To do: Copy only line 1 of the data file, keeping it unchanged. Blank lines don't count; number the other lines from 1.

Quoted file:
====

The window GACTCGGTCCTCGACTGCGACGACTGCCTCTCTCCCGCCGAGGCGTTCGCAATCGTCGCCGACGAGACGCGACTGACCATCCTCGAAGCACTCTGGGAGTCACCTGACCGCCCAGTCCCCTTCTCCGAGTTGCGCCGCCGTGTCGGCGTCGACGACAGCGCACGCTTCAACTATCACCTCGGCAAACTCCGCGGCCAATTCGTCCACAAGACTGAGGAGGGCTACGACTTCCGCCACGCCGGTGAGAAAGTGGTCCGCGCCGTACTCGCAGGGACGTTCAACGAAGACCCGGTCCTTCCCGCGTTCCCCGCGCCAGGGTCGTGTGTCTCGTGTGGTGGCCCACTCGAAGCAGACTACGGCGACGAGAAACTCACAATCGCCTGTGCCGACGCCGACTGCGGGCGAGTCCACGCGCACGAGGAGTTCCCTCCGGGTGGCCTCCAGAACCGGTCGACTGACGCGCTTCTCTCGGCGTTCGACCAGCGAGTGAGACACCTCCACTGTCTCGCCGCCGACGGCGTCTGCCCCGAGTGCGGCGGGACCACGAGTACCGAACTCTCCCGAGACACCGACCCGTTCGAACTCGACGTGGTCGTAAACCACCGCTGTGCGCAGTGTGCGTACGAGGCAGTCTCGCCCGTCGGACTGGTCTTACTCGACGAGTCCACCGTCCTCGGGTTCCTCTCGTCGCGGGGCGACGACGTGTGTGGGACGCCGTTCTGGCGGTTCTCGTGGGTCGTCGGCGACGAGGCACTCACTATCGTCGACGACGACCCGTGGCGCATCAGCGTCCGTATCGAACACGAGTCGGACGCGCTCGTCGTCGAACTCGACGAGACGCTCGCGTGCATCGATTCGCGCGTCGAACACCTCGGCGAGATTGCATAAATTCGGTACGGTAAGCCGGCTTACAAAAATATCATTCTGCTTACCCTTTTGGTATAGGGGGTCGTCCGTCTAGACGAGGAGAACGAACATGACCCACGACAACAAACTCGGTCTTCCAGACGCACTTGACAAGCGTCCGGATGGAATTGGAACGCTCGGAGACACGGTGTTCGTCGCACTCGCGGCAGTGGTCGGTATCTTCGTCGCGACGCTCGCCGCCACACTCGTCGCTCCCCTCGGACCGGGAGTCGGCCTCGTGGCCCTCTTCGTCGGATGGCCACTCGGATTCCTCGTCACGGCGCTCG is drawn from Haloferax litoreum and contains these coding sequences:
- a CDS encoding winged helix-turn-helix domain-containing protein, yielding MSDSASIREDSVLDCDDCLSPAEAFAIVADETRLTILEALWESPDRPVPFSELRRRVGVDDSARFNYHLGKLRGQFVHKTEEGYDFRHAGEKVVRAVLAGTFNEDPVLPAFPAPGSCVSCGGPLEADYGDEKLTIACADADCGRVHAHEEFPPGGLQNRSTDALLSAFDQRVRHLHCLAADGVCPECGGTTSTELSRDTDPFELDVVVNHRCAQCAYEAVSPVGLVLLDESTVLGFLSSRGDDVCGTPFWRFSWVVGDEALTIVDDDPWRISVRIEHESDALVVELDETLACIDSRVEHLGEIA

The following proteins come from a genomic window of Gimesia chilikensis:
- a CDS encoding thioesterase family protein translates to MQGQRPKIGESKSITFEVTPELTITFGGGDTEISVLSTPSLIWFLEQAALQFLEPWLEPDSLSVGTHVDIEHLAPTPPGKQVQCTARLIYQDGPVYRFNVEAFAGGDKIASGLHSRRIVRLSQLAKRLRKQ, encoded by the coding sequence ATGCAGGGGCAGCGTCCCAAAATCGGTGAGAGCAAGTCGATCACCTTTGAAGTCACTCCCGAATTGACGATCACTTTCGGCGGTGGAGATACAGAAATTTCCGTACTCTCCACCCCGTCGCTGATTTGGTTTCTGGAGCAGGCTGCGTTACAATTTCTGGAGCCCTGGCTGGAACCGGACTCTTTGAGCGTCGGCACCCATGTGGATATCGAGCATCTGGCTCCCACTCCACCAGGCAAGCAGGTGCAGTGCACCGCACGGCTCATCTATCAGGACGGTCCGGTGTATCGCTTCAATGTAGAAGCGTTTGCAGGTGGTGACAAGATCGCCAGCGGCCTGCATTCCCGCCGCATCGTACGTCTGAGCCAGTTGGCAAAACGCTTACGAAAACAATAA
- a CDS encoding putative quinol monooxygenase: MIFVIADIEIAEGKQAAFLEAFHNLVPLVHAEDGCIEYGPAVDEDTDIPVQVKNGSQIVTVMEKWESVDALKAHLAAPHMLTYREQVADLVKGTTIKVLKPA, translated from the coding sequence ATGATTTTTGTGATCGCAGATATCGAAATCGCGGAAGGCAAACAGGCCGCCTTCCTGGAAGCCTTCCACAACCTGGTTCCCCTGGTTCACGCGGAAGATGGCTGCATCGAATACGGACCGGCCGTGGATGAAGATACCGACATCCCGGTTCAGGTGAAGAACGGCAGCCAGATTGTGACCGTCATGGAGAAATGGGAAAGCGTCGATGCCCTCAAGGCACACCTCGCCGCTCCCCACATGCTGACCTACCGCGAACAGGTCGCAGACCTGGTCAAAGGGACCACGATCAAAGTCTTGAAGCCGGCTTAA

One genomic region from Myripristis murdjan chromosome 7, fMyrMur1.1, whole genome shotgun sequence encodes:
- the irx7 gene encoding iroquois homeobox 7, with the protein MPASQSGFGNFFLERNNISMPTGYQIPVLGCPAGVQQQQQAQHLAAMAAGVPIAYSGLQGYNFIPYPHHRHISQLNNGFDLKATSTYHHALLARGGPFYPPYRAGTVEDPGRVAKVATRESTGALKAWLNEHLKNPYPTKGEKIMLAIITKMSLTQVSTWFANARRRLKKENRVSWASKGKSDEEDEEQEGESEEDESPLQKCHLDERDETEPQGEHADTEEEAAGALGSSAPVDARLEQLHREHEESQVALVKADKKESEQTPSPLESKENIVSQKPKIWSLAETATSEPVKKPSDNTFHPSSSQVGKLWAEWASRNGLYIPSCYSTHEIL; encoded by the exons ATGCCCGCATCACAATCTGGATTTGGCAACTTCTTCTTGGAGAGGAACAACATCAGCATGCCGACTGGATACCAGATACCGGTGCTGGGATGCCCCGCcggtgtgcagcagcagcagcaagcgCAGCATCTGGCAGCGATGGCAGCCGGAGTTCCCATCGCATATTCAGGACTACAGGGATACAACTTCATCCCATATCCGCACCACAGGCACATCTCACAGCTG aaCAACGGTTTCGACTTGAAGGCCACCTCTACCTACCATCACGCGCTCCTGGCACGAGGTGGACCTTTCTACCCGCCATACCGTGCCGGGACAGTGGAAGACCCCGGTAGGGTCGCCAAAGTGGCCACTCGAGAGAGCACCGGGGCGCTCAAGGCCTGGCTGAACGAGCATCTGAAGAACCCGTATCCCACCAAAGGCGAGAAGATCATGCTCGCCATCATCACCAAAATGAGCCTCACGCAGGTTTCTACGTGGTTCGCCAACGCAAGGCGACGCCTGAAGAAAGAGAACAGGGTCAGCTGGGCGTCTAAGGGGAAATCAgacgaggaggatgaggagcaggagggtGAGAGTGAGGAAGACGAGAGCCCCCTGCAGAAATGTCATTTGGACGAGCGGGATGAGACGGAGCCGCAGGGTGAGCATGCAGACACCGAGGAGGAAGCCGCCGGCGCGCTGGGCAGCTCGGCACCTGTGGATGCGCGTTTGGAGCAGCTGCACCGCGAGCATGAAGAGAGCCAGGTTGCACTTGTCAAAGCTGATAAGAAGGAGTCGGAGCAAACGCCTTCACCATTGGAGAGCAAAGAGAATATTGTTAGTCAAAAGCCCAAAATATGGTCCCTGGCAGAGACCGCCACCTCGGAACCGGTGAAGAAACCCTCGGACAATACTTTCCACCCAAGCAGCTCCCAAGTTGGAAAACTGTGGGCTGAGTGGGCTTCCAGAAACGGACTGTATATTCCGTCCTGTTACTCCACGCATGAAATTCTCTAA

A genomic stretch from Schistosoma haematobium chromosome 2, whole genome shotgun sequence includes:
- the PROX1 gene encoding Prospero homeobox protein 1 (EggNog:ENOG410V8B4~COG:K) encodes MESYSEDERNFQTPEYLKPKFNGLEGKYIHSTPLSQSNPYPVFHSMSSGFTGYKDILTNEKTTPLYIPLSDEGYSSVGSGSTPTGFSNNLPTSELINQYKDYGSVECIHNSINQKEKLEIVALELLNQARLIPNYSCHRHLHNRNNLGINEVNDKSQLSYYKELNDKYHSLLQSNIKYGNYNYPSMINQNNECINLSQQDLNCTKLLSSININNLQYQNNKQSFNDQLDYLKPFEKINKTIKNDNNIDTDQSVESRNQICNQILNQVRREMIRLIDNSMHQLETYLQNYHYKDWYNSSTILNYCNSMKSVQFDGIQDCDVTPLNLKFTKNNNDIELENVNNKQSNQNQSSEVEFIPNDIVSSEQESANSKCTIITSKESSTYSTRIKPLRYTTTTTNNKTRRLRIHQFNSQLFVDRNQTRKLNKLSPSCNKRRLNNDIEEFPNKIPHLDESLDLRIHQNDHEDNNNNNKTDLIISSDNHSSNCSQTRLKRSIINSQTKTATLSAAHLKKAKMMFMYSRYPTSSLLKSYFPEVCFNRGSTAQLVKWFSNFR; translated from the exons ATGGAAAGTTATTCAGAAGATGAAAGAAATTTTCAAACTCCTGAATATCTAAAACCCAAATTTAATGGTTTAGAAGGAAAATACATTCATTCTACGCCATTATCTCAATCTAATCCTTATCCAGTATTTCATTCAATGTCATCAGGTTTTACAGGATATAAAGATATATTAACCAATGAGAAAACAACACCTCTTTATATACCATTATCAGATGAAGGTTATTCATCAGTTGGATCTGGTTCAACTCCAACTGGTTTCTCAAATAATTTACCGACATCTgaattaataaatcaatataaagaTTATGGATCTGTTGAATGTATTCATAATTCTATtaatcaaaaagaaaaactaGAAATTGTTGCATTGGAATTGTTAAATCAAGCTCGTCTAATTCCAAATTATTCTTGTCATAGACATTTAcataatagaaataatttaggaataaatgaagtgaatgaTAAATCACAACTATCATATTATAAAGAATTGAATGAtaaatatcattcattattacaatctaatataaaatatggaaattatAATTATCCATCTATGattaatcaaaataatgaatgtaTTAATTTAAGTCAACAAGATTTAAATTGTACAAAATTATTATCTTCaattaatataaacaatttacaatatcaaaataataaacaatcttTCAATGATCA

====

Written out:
The window GACTCGGTCCTCGACTGCGACGACTGCCTCTCTCCCGCCGAGGCGTTCGCAATCGTCGCCGACGAGACGCGACTGACCATCCTCGAAGCACTCTGGGAGTCACCTGACCGCCCAGTCCCCTTCTCCGAGTTGCGCCGCCGTGTCGGCGTCGACGACAGCGCACGCTTCAACTATCACCTCGGCAAACTCCGCGGCCAATTCGTCCACAAGACTGAGGAGGGCTACGACTTCCGCCACGCCGGTGAGAAAGTGGTCCGCGCCGTACTCGCAGGGACGTTCAACGAAGACCCGGTCCTTCCCGCGTTCCCCGCGCCAGGGTCGTGTGTCTCGTGTGGTGGCCCACTCGAAGCAGACTACGGCGACGAGAAACTCACAATCGCCTGTGCCGACGCCGACTGCGGGCGAGTCCACGCGCACGAGGAGTTCCCTCCGGGTGGCCTCCAGAACCGGTCGACTGACGCGCTTCTCTCGGCGTTCGACCAGCGAGTGAGACACCTCCACTGTCTCGCCGCCGACGGCGTCTGCCCCGAGTGCGGCGGGACCACGAGTACCGAACTCTCCCGAGACACCGACCCGTTCGAACTCGACGTGGTCGTAAACCACCGCTGTGCGCAGTGTGCGTACGAGGCAGTCTCGCCCGTCGGACTGGTCTTACTCGACGAGTCCACCGTCCTCGGGTTCCTCTCGTCGCGGGGCGACGACGTGTGTGGGACGCCGTTCTGGCGGTTCTCGTGGGTCGTCGGCGACGAGGCACTCACTATCGTCGACGACGACCCGTGGCGCATCAGCGTCCGTATCGAACACGAGTCGGACGCGCTCGTCGTCGAACTCGACGAGACGCTCGCGTGCATCGATTCGCGCGTCGAACACCTCGGCGAGATTGCATAAATTCGGTACGGTAAGCCGGCTTACAAAAATATCATTCTGCTTACCCTTTTGGTATAGGGGGTCGTCCGTCTAGACGAGGAGAACGAACATGACCCACGACAACAAACTCGGTCTTCCAGACGCACTTGACAAGCGTCCGGATGGAATTGGAACGCTCGGAGACACGGTGTTCGTCGCACTCGCGGCAGTGGTCGGTATCTTCGTCGCGACGCTCGCCGCCACACTCGTCGCTCCCCTCGGACCGGGAGTCGGCCTCGTGGCCCTCTTCGTCGGATGGCCACTCGGATTCCTCGTCACGGCGCTCG is drawn from Haloferax litoreum and contains these coding sequences: